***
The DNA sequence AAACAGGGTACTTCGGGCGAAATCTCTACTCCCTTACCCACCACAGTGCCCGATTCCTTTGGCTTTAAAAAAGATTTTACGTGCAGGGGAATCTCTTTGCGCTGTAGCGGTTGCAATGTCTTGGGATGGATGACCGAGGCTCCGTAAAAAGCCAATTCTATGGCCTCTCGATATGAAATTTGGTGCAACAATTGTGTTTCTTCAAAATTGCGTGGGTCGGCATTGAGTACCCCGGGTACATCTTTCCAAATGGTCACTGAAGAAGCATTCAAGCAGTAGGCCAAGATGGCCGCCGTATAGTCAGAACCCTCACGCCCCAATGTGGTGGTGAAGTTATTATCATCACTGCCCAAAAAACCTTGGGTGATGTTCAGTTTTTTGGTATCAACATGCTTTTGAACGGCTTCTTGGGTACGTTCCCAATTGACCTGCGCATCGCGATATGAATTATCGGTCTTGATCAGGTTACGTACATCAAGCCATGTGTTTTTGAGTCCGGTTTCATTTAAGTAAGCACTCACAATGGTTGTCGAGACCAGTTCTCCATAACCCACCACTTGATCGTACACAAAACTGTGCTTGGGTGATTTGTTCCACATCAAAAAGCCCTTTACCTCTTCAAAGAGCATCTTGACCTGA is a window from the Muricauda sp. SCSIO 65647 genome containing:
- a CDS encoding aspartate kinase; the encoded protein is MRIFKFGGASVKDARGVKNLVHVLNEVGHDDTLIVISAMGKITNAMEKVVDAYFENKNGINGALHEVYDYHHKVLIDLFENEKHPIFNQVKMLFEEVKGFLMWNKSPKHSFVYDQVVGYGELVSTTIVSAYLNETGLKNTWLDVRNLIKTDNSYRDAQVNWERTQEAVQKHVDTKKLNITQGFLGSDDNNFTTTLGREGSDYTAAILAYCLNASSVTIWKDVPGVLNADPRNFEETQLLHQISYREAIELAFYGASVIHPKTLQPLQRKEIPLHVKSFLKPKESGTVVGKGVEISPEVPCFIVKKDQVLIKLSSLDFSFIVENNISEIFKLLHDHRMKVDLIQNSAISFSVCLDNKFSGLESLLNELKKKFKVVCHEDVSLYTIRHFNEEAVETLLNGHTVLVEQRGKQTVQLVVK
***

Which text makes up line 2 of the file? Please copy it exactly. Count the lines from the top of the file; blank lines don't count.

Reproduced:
- a CDS encoding aspartate kinase; the encoded protein is MRIFKFGGASVKDARGVKNLVHVLNEVGHDDTLIVISAMGKITNAMEKVVDAYFENKNGINGALHEVYDYHHKVLIDLFENEKHPIFNQVKMLFEEVKGFLMWNKSPKHSFVYDQVVGYGELVSTTIVSAYLNETGLKNTWLDVRNLIKTDNSYRDAQVNWERTQEAVQKHVDTKKLNITQGFLGSDDNNFTTTLGREGSDYTAAILAYCLNASSVTIWKDVPGVLNADPRNFEETQLLHQISYREAIELAFYGASVIHPKTLQPLQRKEIPLHVKSFLKPKESGTVVGKGVEISPEVPCFIVKKDQVLIKLSSLDFSFIVENNISEIFKLLHDHRMKVDLIQNSAISFSVCLDNKFSGLESLLNELKKKFKVVCHEDVSLYTIRHFNEEAVETLLNGHTVLVEQRGKQTVQLVVK